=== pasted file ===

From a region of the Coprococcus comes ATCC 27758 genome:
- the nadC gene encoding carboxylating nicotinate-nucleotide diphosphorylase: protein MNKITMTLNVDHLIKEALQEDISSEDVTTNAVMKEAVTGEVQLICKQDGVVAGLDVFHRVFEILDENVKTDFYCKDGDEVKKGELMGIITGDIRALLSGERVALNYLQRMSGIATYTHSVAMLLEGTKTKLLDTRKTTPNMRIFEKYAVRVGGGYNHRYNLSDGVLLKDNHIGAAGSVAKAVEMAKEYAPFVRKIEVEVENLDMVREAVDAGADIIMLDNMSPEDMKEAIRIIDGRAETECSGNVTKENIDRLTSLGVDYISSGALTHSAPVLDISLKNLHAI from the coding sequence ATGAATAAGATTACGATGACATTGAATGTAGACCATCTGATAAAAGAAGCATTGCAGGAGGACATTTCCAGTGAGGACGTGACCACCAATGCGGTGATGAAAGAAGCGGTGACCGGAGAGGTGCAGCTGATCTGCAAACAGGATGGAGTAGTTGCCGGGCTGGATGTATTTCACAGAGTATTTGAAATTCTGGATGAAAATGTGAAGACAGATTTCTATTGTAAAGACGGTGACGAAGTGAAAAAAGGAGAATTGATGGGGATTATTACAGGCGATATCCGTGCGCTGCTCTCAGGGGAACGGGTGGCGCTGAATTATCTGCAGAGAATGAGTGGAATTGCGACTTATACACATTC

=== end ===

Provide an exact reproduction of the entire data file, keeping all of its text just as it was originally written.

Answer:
From a region of the Coprococcus comes ATCC 27758 genome:
- the nadC gene encoding carboxylating nicotinate-nucleotide diphosphorylase: protein MNKITMTLNVDHLIKEALQEDISSEDVTTNAVMKEAVTGEVQLICKQDGVVAGLDVFHRVFEILDENVKTDFYCKDGDEVKKGELMGIITGDIRALLSGERVALNYLQRMSGIATYTHSVAMLLEGTKTKLLDTRKTTPNMRIFEKYAVRVGGGYNHRYNLSDGVLLKDNHIGAAGSVAKAVEMAKEYAPFVRKIEVEVENLDMVREAVDAGADIIMLDNMSPEDMKEAIRIIDGRAETECSGNVTKENIDRLTSLGVDYISSGALTHSAPVLDISLKNLHAI from the coding sequence ATGAATAAGATTACGATGACATTGAATGTAGACCATCTGATAAAAGAAGCATTGCAGGAGGACATTTCCAGTGAGGACGTGACCACCAATGCGGTGATGAAAGAAGCGGTGACCGGAGAGGTGCAGCTGATCTGCAAACAGGATGGAGTAGTTGCCGGGCTGGATGTATTTCACAGAGTATTTGAAATTCTGGATGAAAATGTGAAGACAGATTTCTATTGTAAAGACGGTGACGAAGTGAAAAAAGGAGAATTGATGGGGATTATTACAGGCGATATCCGTGCGCTGCTCTCAGGGGAACGGGTGGCGCTGAATTATCTGCAGAGAATGAGTGGAATTGCGACTTATACACATTC